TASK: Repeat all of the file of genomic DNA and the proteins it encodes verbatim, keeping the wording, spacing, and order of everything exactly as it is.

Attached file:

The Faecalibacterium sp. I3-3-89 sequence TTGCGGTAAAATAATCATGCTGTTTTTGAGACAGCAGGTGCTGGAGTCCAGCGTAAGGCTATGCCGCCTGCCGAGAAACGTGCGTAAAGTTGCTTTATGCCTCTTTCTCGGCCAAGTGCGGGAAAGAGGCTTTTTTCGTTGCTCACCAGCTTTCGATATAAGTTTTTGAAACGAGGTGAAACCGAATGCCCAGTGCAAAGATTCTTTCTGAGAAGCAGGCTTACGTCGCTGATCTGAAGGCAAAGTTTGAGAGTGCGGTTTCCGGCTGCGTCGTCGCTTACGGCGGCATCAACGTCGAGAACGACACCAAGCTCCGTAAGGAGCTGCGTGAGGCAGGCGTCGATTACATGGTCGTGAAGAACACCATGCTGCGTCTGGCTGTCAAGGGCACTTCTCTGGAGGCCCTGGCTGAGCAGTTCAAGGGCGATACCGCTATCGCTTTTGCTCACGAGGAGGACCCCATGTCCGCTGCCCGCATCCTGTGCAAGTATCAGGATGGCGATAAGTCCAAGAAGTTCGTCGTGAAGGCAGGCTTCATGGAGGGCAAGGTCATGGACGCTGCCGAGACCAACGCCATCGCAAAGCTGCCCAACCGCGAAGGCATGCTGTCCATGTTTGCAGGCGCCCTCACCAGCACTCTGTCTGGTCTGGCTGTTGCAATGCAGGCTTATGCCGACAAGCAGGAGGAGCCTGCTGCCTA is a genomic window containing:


The Faecalibacterium sp. I3-3-89 sequence TTGCGGTAAAATAATCATGCTGTTTTTGAGACAGCAGGTGCTGGAGTCCAGCGTAAGGCTATGCCGCCTGCCGAGAAACGTGCGTAAAGTTGCTTTATGCCTCTTTCTCGGCCAAGTGCGGGAAAGAGGCTTTTTTCGTTGCTCACCAGCTTTCGATATAAGTTTTTGAAACGAGGTGAAACCGAATGCCCAGTGCAAAGATTCTTTCTGAGAAGCAGGCTTACGTCGCTGATCTGAAGGCAAAGTTTGAGAGTGCGGTTTCCGGCTGCGTCGTCGCTTACGGCGGCATCAACGTCGAGAACGACACCAAGCTCCGTAAGGAGCTGCGTGAGGCAGGCGTCGATTACATGGTCGTGAAGAACACCATGCTGCGTCTGGCTGTCAAGGGCACTTCTCTGGAGGCCCTGGCTGAGCAGTTCAAGGGCGATACCGCTATCGCTTTTGCTCACGAGGAGGACCCCATGTCCGCTGCCCGCATCCTGTGCAAGTATCAGGATGGCGATAAGTCCAAGAAGTTCGTCGTGAAGGCAGGCTTCATGGAGGGCAAGGTCATGGACGCTGCCGAGACCAACGCCATCGCAAAGCTGCCCAACCGCGAAGGCATGCTGTCCATGTTTGCAGGCGCCCTCACCAGCACTCTGTCTGGTCTGGCTGTTGCAATGCAGGCTTATGCCGACAAGCAGGAGGAGCCTGCTGCCTA is a genomic window containing: